Research Article

Acid phosphatase activity distribution in salivary glands of triatomines (Heteroptera, Reduviidae, Triatominae)

Published: March 29, 2007
Genet. Mol. Res. 6 (1) : 197-205

Abstract

Acid phosphatase activity (Gömori technique) in salivary gland cells was investigated in adult insects (males and females) of four species of triatomines: Triatoma infestans, Panstrongylus megistus, Rhodnius neglectus, and Rhodnius prolixus. Binucleated cells with bulky and polyploidy nuclei were detected, with acid phosphatase activity in the heterochromatin and nucleolus, which showed the most intense response. Thus, the activity of these phosphatases during rRNA molecule transcription, possibly in the nucleolar fibrillar center, is suggested. The difference in reactivity found among salivary glands is associated with the cellular metabolism of these regions and, probably, with the biosynthesis of their different secretions. This must be essential in maintaining the hematophagy of triatomines.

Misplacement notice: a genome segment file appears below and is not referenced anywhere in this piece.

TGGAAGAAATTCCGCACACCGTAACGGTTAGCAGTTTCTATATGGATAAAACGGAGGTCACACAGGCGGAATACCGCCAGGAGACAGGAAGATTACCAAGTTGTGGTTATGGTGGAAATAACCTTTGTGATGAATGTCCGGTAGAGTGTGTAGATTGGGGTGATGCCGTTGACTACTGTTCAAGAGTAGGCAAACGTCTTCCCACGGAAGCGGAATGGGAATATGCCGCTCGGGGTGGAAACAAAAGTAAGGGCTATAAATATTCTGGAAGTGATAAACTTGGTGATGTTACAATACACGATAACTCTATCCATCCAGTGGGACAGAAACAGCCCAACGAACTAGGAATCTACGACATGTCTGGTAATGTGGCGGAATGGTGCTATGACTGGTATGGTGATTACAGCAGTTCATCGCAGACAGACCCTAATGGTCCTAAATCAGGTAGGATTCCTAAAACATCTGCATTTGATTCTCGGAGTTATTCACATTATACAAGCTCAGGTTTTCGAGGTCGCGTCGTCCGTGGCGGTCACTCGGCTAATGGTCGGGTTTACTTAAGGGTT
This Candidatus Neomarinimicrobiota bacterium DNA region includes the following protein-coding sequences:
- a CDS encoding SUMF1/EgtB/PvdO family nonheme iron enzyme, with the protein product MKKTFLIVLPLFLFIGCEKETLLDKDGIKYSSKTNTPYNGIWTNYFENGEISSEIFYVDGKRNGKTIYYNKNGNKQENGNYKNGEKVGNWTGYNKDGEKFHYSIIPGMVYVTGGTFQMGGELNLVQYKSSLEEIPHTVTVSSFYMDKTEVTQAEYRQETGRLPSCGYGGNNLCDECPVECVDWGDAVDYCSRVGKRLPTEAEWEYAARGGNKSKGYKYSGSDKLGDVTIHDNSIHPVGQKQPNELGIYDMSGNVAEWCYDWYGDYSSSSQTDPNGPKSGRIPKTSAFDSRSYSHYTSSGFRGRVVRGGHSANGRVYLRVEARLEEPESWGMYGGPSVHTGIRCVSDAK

Acid phosphatase activity (Gömori technique) in salivary gland cells was investigated in adult insects (males and females) of four species of triatomines: Triatoma infestans, Panstrongylus megistus, Rhodnius neglectus, and Rhodnius prolixus. Binucleated cells with bulky and polyploidy nuclei were detected, with acid phosphatase activity in the heterochromatin and nucleolus, which showed the most intense response. Thus, the activity of these phosphatases during rRNA molecule transcription, possibly in the nucleolar fibrillar center, is suggested. The difference in reactivity found among salivary glands is associated with the cellular metabolism of these regions and, probably, with the biosynthesis of their different secretions. This must be essential in maintaining the hematophagy of triatomines.

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